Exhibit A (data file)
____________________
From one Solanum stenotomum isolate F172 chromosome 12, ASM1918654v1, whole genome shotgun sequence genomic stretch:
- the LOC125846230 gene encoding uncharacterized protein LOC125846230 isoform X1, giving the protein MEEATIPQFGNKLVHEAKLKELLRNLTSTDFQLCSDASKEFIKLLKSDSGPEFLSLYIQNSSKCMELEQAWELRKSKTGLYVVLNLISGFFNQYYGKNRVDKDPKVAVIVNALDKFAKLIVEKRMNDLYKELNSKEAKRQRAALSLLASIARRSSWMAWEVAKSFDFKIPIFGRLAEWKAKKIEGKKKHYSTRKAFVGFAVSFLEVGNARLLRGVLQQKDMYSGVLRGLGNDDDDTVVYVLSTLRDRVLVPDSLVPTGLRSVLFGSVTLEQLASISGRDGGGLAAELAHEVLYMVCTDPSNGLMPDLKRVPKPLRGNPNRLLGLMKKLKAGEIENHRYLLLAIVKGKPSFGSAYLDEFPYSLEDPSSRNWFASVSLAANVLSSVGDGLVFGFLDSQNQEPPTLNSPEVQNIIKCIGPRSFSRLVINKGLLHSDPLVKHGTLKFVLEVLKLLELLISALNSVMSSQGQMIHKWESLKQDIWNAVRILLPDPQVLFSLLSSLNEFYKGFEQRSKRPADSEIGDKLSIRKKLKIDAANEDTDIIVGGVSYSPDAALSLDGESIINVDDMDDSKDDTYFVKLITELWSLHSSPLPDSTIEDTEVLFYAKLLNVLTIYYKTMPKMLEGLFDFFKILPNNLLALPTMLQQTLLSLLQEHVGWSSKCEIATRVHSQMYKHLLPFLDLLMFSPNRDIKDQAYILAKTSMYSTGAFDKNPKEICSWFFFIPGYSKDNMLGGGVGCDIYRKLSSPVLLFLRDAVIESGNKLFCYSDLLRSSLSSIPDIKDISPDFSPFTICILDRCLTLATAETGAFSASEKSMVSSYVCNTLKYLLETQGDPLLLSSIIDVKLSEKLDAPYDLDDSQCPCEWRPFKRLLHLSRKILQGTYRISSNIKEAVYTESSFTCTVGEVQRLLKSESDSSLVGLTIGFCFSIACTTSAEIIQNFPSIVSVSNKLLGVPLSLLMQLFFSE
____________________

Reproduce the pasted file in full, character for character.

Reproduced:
From one Solanum stenotomum isolate F172 chromosome 12, ASM1918654v1, whole genome shotgun sequence genomic stretch:
- the LOC125846230 gene encoding uncharacterized protein LOC125846230 isoform X1, giving the protein MEEATIPQFGNKLVHEAKLKELLRNLTSTDFQLCSDASKEFIKLLKSDSGPEFLSLYIQNSSKCMELEQAWELRKSKTGLYVVLNLISGFFNQYYGKNRVDKDPKVAVIVNALDKFAKLIVEKRMNDLYKELNSKEAKRQRAALSLLASIARRSSWMAWEVAKSFDFKIPIFGRLAEWKAKKIEGKKKHYSTRKAFVGFAVSFLEVGNARLLRGVLQQKDMYSGVLRGLGNDDDDTVVYVLSTLRDRVLVPDSLVPTGLRSVLFGSVTLEQLASISGRDGGGLAAELAHEVLYMVCTDPSNGLMPDLKRVPKPLRGNPNRLLGLMKKLKAGEIENHRYLLLAIVKGKPSFGSAYLDEFPYSLEDPSSRNWFASVSLAANVLSSVGDGLVFGFLDSQNQEPPTLNSPEVQNIIKCIGPRSFSRLVINKGLLHSDPLVKHGTLKFVLEVLKLLELLISALNSVMSSQGQMIHKWESLKQDIWNAVRILLPDPQVLFSLLSSLNEFYKGFEQRSKRPADSEIGDKLSIRKKLKIDAANEDTDIIVGGVSYSPDAALSLDGESIINVDDMDDSKDDTYFVKLITELWSLHSSPLPDSTIEDTEVLFYAKLLNVLTIYYKTMPKMLEGLFDFFKILPNNLLALPTMLQQTLLSLLQEHVGWSSKCEIATRVHSQMYKHLLPFLDLLMFSPNRDIKDQAYILAKTSMYSTGAFDKNPKEICSWFFFIPGYSKDNMLGGGVGCDIYRKLSSPVLLFLRDAVIESGNKLFCYSDLLRSSLSSIPDIKDISPDFSPFTICILDRCLTLATAETGAFSASEKSMVSSYVCNTLKYLLETQGDPLLLSSIIDVKLSEKLDAPYDLDDSQCPCEWRPFKRLLHLSRKILQGTYRISSNIKEAVYTESSFTCTVGEVQRLLKSESDSSLVGLTIGFCFSIACTTSAEIIQNFPSIVSVSNKLLGVPLSLLMQLFFSE